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Outpatient Management of Fever and Neutropenia in Adults Treated for Malignancy: American Society of Clinical Oncology and Infectious Diseases Society of America Clinical Practice Guideline Update

Published ,

Randy A. Taplitz, Erin B. Kennedy, Eric J. Bow, Jennie Crews, Charise Gleason, Douglas K. Hawley, Amelia A. Langston, Loretta J. Nastoupil, Michelle Rajotte, Kenneth Rolston, Lynne Strasfeld, and Christopher R. Flowers

This updated joint American Society of Clinical Oncology (ASCO)/Infectious Diseases Society of America (IDSA) guideline provides direction on outpatient management of fever and neutropenia in patients with cancer.



To provide an updated joint ASCO/Infectious Diseases Society of American (IDSA) guideline on outpatient management of fever and neutropenia in patients with cancer.


ASCO and IDSA convened an Update Expert Panel and conducted a systematic review of relevant studies. The guideline recommendations were based on the review of evidence by the Expert Panel.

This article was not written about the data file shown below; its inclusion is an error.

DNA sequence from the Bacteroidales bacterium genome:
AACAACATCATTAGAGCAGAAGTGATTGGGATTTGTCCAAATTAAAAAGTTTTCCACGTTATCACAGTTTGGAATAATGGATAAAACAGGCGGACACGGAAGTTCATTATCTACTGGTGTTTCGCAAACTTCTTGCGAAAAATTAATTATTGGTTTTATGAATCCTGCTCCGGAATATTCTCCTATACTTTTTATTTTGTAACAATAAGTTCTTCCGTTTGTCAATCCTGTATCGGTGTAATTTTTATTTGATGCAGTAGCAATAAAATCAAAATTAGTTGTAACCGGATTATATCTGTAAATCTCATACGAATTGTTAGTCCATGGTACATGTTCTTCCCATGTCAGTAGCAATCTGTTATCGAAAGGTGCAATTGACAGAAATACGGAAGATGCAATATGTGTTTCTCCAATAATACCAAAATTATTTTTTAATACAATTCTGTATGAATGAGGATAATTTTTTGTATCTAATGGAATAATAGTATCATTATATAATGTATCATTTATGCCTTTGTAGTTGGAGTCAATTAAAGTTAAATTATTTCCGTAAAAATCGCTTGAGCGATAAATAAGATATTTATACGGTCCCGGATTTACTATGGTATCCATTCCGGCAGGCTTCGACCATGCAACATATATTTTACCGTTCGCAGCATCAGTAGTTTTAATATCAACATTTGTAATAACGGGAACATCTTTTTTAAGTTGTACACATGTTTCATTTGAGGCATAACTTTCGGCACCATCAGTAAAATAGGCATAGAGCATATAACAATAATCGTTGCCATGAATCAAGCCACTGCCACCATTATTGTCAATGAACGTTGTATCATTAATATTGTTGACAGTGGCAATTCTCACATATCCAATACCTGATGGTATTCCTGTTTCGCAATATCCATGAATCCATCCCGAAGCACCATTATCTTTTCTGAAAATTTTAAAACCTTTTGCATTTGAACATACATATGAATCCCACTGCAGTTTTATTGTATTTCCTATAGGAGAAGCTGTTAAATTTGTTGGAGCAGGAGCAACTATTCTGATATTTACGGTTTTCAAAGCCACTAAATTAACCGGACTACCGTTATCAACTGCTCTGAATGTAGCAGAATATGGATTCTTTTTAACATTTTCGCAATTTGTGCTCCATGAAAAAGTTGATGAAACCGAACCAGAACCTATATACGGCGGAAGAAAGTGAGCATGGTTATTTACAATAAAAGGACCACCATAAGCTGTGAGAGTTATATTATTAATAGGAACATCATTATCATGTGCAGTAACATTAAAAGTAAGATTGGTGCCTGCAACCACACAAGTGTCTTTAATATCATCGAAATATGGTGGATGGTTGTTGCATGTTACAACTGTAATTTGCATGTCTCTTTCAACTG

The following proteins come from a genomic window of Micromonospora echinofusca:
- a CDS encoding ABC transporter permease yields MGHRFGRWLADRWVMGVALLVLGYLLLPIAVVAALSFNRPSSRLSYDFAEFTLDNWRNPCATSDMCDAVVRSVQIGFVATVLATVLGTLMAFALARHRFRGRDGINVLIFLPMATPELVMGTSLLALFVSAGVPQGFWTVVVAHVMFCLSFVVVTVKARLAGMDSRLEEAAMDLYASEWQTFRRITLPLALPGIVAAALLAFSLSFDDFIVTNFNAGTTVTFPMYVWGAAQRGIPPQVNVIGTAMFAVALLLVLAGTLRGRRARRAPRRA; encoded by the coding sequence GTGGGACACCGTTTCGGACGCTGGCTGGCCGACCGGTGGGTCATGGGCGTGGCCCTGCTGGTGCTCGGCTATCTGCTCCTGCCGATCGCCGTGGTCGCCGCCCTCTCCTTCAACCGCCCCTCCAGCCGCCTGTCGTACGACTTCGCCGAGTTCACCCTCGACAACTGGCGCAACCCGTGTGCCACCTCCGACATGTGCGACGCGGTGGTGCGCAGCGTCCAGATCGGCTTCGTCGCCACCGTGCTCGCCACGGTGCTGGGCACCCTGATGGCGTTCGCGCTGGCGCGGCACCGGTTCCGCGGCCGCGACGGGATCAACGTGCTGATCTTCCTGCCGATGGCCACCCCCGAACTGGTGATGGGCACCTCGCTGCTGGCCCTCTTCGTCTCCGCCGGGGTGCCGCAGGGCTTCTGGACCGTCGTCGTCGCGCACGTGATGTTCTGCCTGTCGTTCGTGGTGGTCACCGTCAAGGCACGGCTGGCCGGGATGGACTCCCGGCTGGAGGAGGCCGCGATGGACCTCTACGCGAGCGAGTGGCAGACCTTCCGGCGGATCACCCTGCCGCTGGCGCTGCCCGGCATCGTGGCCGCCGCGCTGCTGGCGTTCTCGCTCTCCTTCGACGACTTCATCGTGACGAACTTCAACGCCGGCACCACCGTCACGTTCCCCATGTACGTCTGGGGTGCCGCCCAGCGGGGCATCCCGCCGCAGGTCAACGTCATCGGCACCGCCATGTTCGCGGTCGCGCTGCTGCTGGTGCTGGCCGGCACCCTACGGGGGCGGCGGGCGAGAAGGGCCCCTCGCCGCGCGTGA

Six new or updated meta-analyses and six new primary studies were added to the updated systematic review.


Clinical judgment is recommended when determining which patients are candidates for outpatient management, using clinical criteria or a validated tool such as the Multinational Association of Support Care in Cancer risk index. In addition, psychosocial and logistic considerations are outlined within the guideline. The panel continued to endorse consensus recommendations from the previous version of this guideline that patients with febrile neutropenia receive initial doses of empirical antibacterial therapy within 1 hour of triage and be monitored for ≥ 4 hours before discharge. An oral fluoroquinolone plus amoxicillin/clavulanate (or clindamycin, if penicillin allergic) is recommended as empirical outpatient therapy, unless fluoroquinolone prophylaxis was used before fever developed. Patients who do not defervesce after 2 to 3 days of an initial, empirical, broad-spectrum antibiotic regimen should be re-evaluated and considered as candidates for inpatient treatment.

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For more information, please visit the ASCO website.

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